A topic that is hitting headlines more frequently within the healthcare sector is cyber security. Why? The NHS is on a drive to save money, and improve patient safety and quality of care – and it sees digital tools as key to achieving this.
While technologies such as electronic patient records and clinical portals are important to enhancing patient safety, you can argue that digitalisation of health could also put patient safety and security at risk if the necessary steps around cyber security are not taken.
Worryingly half of all NHS trusts are reported to have suffered a ransomware attack during the past year. Ransomware, for those who are not aware, occurs when cyber criminals infect computer systems with malware designed to lock up critical data by encrypting it and demand ransom in return for the encryption keys.
This means that hospitals’ digital systems are particularly at risk and so is patient data. This could inadvertently affect patient care if clinicians are not able to access vital medical information at the point of care delivery.
In a Computer Weekly article Ollie Whitehouse, technical director at NCC Group, makes an interesting point about the financial cost of cyber attacks: “Paying the ransom – which isn’t something we would advise – can cost significant sums of money, yet losing patient data would be a nightmare scenario for an NHS trust.” At a time when the NHS is cash-strapped, paying a ransom seems a very inefficient way of spending tax payers’ money.
There have been high profile cases of ransomware in the US – Hollywood Presbyterian Medical Center famously ended up paying online extortionists a hefty sum for a decryption key after being hit with a ransomware infection which forced key systems offline, affecting patient care for days.
It’s reassuring to know that despite nearly half of all NHS trusts having been cyber attacked that there hasn’t been a major case whereby a hospital has seen its systems collapsed. But as technology becomes more sophisticated, so will cyber attacks.
This is a national issue. Dame Fiona Caldicott has emphasised the need to tighten up on data security to the heath secretary, recommending in part that a ‘strategy is in place for protecting IT systems from cyber threats which is based on a proven cyber security framework such as Cyber Essentials’.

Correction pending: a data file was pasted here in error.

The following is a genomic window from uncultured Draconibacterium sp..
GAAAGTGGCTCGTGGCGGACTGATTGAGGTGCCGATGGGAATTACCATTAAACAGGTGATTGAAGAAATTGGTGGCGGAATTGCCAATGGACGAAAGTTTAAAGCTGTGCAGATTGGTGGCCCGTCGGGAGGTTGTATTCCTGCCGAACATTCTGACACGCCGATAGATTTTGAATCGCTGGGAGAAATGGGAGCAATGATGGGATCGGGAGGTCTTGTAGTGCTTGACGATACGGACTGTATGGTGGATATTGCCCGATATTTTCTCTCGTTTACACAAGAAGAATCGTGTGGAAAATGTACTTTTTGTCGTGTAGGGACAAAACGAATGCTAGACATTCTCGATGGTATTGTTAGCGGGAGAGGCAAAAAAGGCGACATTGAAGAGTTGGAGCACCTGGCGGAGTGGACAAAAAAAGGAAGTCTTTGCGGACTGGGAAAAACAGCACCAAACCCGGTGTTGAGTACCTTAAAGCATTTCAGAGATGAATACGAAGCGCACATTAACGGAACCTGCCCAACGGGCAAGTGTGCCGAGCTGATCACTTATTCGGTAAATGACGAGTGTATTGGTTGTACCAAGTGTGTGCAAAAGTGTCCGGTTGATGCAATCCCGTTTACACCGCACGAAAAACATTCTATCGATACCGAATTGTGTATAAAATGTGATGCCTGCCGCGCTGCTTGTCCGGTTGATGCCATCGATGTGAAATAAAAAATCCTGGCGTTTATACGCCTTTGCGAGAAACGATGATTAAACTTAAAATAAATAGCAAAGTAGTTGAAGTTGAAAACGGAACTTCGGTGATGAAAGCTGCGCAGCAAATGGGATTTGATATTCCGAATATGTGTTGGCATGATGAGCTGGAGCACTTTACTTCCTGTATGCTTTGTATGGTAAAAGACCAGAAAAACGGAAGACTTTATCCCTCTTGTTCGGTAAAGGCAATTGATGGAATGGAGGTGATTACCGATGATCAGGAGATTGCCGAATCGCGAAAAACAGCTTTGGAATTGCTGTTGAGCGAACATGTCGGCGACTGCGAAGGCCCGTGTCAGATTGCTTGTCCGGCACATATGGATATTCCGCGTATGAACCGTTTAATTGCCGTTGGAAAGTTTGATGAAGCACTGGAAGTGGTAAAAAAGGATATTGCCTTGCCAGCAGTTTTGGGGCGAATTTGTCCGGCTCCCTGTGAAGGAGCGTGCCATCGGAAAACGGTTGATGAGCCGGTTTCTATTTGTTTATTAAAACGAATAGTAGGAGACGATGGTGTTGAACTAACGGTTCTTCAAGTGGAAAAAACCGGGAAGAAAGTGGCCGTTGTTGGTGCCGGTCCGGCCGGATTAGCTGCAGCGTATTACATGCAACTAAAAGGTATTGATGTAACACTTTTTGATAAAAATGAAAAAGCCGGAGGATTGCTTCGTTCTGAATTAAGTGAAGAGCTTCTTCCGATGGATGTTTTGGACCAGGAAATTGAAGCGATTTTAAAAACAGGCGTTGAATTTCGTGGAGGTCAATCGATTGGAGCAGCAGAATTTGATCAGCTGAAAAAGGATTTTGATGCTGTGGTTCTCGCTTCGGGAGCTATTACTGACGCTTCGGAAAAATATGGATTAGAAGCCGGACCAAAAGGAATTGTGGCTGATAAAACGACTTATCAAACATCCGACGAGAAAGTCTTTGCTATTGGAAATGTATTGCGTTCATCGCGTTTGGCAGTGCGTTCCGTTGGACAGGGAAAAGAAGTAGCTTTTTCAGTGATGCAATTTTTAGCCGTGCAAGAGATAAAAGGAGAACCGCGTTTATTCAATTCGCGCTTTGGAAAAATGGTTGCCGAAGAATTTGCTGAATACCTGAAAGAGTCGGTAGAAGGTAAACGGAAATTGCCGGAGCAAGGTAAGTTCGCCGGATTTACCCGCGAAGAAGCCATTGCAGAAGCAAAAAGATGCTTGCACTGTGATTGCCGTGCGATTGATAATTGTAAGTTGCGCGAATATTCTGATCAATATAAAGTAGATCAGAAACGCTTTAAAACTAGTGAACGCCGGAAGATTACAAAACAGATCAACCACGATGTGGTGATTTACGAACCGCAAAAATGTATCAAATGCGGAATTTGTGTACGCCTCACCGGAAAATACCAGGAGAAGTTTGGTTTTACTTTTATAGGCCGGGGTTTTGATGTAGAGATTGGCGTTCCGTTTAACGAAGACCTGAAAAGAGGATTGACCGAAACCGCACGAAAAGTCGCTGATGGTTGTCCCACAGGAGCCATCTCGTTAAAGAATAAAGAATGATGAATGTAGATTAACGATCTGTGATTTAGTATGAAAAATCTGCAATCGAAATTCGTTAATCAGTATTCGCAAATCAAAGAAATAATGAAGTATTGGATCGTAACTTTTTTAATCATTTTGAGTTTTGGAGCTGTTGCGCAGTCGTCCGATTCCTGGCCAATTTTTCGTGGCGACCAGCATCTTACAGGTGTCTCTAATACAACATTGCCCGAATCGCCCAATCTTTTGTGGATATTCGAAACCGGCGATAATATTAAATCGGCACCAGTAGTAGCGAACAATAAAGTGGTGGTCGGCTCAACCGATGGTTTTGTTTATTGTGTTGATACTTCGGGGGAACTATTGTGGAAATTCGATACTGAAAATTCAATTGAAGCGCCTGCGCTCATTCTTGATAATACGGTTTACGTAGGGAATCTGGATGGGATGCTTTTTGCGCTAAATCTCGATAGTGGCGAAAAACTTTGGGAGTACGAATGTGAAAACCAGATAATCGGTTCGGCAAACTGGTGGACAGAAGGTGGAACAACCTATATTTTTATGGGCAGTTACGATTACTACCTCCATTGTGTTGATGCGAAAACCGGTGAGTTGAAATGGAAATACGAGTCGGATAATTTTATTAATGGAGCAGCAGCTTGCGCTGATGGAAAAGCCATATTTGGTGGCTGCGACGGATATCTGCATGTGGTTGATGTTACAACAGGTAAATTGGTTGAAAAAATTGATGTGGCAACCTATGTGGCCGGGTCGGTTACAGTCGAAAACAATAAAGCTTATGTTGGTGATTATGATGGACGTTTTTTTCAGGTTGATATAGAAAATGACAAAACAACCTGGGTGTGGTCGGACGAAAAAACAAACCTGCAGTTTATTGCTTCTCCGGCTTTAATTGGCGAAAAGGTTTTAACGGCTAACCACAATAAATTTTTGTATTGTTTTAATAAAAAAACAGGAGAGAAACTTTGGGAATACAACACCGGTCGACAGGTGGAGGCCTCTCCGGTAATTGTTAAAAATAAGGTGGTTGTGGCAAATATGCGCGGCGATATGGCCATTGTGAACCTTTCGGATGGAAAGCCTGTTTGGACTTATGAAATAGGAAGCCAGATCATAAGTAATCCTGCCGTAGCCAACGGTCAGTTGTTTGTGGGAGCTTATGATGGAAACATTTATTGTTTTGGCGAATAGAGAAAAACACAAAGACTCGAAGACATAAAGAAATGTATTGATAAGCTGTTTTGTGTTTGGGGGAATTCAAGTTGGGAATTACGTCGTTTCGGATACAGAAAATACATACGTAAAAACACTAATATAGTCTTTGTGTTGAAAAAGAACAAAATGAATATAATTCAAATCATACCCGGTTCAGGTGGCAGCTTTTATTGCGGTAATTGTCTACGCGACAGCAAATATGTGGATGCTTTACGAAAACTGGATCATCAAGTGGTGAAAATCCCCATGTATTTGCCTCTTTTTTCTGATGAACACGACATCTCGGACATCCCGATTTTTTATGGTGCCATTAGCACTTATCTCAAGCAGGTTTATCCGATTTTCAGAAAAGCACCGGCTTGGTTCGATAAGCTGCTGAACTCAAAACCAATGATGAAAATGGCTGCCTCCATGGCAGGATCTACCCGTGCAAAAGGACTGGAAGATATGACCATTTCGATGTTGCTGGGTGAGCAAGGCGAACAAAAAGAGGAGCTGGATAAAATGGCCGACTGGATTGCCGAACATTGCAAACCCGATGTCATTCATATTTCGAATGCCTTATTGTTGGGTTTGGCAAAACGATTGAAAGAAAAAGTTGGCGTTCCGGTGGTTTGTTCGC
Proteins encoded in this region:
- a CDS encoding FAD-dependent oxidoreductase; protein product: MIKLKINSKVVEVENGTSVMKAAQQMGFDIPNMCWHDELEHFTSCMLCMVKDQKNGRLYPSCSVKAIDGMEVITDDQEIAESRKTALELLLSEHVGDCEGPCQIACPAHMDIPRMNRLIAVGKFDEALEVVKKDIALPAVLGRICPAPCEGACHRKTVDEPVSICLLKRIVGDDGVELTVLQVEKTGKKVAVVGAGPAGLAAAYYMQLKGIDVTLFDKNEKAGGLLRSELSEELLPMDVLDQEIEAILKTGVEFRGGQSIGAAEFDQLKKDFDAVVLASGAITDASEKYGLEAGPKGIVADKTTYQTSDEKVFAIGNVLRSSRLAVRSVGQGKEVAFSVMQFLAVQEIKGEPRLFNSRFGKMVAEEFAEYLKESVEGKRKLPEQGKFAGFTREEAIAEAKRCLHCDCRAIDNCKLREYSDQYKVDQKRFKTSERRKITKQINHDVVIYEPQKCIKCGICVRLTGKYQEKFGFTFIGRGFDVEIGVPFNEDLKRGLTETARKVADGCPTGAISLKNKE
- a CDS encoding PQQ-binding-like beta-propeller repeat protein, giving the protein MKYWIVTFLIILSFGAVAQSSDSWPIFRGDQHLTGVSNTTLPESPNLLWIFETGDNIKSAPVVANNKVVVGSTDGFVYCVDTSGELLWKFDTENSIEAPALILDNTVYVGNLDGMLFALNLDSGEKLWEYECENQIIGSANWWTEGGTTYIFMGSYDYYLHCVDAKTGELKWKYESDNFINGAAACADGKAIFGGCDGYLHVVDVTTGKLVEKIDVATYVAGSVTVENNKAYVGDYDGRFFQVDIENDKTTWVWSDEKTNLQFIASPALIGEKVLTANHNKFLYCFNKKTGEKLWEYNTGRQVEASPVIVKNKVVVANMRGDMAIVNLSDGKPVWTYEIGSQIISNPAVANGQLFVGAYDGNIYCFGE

How can the NHS continue to protect its systems and data from increasing cyber treats? One way is to discuss and debate with industry colleagues, share examples of best practice, and listen to the experts in the field who can advise and guide on how to best approach such sensitive matters.
That is why I’m looking forward to the opportunity to learn more about this aspect of digital healthcare at the Cyber Security in Healthcare show on the 28th September, in London. With keynote speakers such as Rob Shaw of NHS Digital, and Andrew Rose of Information Commissioner’s Office addressing audiences at the event I’m sure there will be a lot of insights to take in. It’s a subject that needs more attention as we continue they journey into a digitised NHS, especially when patient data and patient care is at risk.
As a patient myself I feel there is some cause for concern. I would like to be reassured that my private health data is secure and safe in the hands of our UK healthcare system. More than that, I want to know that the care of patients is also not at risk. If any system in a hospital was to shut down because of a cyberattack, when critical patients are in need of care, what will they do? It’s important for the NHS and all government organisations to take cyber security seriously. Judging by the topics and sessions at the Cyber Security in Healthcare show – they certainly are.
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